Gowdy: McCarthy’s Apology For Benghazi Remark ‘Doesn’t Fix It’

AP

Rep. Trey Gowdy (R-SC), the chairman of the House Select Committee on Benghazi, seemed dismayed when discussing House Majority Leaader Kevin McCarthy’s (R-CA) recent comments about the Benghazi panel with the Washington Post.

“I heard from him at 6 a.m. the next morning,” Gowdy told the Post on Tuesday when asked about McCarthy. “How many times can somebody apologize? Yes, he’s apologized as many times as a human can apologize. It doesn’t change it. It doesn’t fix it. The only thing you can say is, instead of listening to someone else’s words, why don’t you look at our actions?”

Last week, McCarthy boasted on Fox News that the Benghazi committee had been successful in damaging Hillary Clinton’s poll numbers, forcing Republicans to defend the committee’s work.

According to the Post, Gowdy trailed off while discussing forgiveness:

“Kevin is a friend, which makes the disappointment, frankly, even more bitter. If faith tells you to forgive somebody…” Gowdy trails off. “It’s tough,” he says after a moment. “People should go by what we’ve done. How many people have we interviewed? How many of those people have been named Clinton?”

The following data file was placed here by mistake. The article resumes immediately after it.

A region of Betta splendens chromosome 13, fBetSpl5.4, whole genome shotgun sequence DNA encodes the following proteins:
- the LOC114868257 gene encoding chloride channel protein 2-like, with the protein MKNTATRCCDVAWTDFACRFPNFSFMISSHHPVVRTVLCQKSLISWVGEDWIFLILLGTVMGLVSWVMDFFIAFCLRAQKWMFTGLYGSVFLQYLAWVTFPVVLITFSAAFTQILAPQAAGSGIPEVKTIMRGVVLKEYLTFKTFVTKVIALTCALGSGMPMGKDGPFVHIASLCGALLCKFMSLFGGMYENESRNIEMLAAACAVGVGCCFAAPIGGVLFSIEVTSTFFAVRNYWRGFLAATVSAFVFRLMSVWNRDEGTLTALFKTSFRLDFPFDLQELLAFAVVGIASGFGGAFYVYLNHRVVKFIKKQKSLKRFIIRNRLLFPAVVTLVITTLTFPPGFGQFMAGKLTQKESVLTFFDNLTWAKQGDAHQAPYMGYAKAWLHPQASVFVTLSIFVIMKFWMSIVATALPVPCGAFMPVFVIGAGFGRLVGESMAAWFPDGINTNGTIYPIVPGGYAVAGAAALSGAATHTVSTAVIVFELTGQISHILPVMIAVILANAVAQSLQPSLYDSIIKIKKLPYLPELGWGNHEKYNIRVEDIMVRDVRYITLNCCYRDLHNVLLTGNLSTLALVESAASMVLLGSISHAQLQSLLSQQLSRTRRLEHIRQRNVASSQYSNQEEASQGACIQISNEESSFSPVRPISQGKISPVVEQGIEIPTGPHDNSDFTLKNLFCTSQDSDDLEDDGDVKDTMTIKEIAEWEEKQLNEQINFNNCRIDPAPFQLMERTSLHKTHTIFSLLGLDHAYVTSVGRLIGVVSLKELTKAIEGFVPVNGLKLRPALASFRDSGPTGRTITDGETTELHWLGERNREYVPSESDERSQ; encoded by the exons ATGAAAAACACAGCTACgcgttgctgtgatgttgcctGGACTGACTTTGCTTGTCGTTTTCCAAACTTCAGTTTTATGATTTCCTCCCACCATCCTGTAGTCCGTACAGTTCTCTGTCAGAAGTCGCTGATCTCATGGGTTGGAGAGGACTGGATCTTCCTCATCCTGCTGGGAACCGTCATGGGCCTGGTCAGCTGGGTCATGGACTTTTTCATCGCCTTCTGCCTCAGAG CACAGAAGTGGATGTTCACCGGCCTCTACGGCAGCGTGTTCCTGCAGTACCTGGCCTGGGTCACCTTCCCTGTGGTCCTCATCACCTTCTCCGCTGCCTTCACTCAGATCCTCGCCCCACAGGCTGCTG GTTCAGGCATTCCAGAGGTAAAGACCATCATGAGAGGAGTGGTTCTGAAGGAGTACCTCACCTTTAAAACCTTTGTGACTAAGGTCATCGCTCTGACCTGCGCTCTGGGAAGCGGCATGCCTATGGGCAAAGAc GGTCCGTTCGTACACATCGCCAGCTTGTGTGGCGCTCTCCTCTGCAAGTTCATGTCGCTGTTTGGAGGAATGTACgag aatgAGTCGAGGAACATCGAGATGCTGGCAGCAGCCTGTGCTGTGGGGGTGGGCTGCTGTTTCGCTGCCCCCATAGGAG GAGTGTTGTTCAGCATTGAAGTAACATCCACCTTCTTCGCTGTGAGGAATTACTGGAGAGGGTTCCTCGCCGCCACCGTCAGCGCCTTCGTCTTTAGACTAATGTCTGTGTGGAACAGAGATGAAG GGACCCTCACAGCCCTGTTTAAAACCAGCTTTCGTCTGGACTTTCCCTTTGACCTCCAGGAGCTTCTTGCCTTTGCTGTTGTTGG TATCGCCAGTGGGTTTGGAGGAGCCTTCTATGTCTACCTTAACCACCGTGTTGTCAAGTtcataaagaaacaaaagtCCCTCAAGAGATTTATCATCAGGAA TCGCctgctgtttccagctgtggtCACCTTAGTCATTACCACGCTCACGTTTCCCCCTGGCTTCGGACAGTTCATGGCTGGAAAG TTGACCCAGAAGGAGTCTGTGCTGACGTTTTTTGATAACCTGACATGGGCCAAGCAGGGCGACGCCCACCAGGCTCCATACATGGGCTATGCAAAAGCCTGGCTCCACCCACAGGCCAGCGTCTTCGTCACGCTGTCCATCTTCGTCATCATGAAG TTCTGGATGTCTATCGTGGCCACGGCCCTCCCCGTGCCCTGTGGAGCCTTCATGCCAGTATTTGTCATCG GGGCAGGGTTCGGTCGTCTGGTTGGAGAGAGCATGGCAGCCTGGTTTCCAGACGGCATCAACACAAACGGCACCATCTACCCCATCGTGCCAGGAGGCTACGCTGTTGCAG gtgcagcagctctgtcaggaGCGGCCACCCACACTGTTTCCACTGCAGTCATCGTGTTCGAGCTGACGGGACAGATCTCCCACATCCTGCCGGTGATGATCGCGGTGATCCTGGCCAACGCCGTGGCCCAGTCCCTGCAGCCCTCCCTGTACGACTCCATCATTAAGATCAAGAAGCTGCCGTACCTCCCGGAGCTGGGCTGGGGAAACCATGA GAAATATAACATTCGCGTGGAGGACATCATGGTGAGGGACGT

Gowdy told the Post that he has spoken to some of the Democrats who voted to form the Benghazi committee “because what Kevin said put them in an incredibly bad position.”

“I told them, ‘I want you to tell the people who are criticizing you for taking a chance on us to watch on the 22nd. If they think she’s being treated unfairly they can take it out on you. But that’s not what they are going to see,'” Gowdy said, referring to the committee’s upcoming hearing with former Secretary of State Hillary Clinton.

And despite Democrats’ criticism of the committee’s work following McCarthy’s comments, Gowdy told the Post that he has good relationships with the Democrats on the Benghazi committee.

“I’ve never had a cross word with any of them. You’d be surprised what Democrats tell you privately versus publicly,” he said.

Gowdy also said that he is determined to stick with the Benghazi committee, despite being pushed by some of his colleagues to run for a House leadership spot.

“I don’t have a background in mental health, so I wouldn’t have the right qualifications to lead right now,” he told the Post.

He later commented that Rep. Paul Ryan (R-WI) has also decided against running for a leadership spot.

“If I had one draft choice and I was starting a new country, I would draft Paul to run it. Not because I agree with him on everything, but because he’s super, super smart. And when someone is super, super smart and is not interested, that tells you something. It tells me a lot,” he said.

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